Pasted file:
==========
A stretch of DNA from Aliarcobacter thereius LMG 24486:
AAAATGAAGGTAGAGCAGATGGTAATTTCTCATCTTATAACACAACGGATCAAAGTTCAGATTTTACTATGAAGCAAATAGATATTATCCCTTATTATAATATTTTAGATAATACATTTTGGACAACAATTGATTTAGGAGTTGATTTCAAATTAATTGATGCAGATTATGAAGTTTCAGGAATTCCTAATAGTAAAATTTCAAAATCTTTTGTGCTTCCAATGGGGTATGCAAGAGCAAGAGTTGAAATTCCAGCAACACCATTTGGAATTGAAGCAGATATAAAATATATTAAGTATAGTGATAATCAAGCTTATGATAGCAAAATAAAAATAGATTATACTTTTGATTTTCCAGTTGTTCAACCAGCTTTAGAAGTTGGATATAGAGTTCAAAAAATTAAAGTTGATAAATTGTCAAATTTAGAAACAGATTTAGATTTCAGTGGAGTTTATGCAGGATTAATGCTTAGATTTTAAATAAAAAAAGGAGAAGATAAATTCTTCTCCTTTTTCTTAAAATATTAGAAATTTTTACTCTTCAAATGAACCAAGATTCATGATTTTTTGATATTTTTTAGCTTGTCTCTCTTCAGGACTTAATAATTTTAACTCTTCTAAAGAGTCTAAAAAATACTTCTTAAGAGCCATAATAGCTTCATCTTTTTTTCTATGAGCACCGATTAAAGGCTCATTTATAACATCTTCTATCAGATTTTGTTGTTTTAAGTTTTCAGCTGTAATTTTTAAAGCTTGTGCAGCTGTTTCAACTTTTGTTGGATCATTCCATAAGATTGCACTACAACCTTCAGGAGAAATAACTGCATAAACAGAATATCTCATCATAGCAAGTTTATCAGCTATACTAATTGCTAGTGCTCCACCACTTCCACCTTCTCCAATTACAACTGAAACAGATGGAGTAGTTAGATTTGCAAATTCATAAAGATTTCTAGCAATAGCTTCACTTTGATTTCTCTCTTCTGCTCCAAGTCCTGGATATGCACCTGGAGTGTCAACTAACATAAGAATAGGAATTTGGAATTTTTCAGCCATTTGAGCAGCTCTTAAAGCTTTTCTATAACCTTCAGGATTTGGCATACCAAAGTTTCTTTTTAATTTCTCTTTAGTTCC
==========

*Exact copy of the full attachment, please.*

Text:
A stretch of DNA from Aliarcobacter thereius LMG 24486:
AAAATGAAGGTAGAGCAGATGGTAATTTCTCATCTTATAACACAACGGATCAAAGTTCAGATTTTACTATGAAGCAAATAGATATTATCCCTTATTATAATATTTTAGATAATACATTTTGGACAACAATTGATTTAGGAGTTGATTTCAAATTAATTGATGCAGATTATGAAGTTTCAGGAATTCCTAATAGTAAAATTTCAAAATCTTTTGTGCTTCCAATGGGGTATGCAAGAGCAAGAGTTGAAATTCCAGCAACACCATTTGGAATTGAAGCAGATATAAAATATATTAAGTATAGTGATAATCAAGCTTATGATAGCAAAATAAAAATAGATTATACTTTTGATTTTCCAGTTGTTCAACCAGCTTTAGAAGTTGGATATAGAGTTCAAAAAATTAAAGTTGATAAATTGTCAAATTTAGAAACAGATTTAGATTTCAGTGGAGTTTATGCAGGATTAATGCTTAGATTTTAAATAAAAAAAGGAGAAGATAAATTCTTCTCCTTTTTCTTAAAATATTAGAAATTTTTACTCTTCAAATGAACCAAGATTCATGATTTTTTGATATTTTTTAGCTTGTCTCTCTTCAGGACTTAATAATTTTAACTCTTCTAAAGAGTCTAAAAAATACTTCTTAAGAGCCATAATAGCTTCATCTTTTTTTCTATGAGCACCGATTAAAGGCTCATTTATAACATCTTCTATCAGATTTTGTTGTTTTAAGTTTTCAGCTGTAATTTTTAAAGCTTGTGCAGCTGTTTCAACTTTTGTTGGATCATTCCATAAGATTGCACTACAACCTTCAGGAGAAATAACTGCATAAACAGAATATCTCATCATAGCAAGTTTATCAGCTATACTAATTGCTAGTGCTCCACCACTTCCACCTTCTCCAATTACAACTGAAACAGATGGAGTAGTTAGATTTGCAAATTCATAAAGATTTCTAGCAATAGCTTCACTTTGATTTCTCTCTTCTGCTCCAAGTCCTGGATATGCACCTGGAGTGTCAACTAACATAAGAATAGGAATTTGGAATTTTTCAGCCATTTGAGCAGCTCTTAAAGCTTTTCTATAACCTTCAGGATTTGGCATACCAAAGTTTCTTTTTAATTTCTCTTTAGTTCC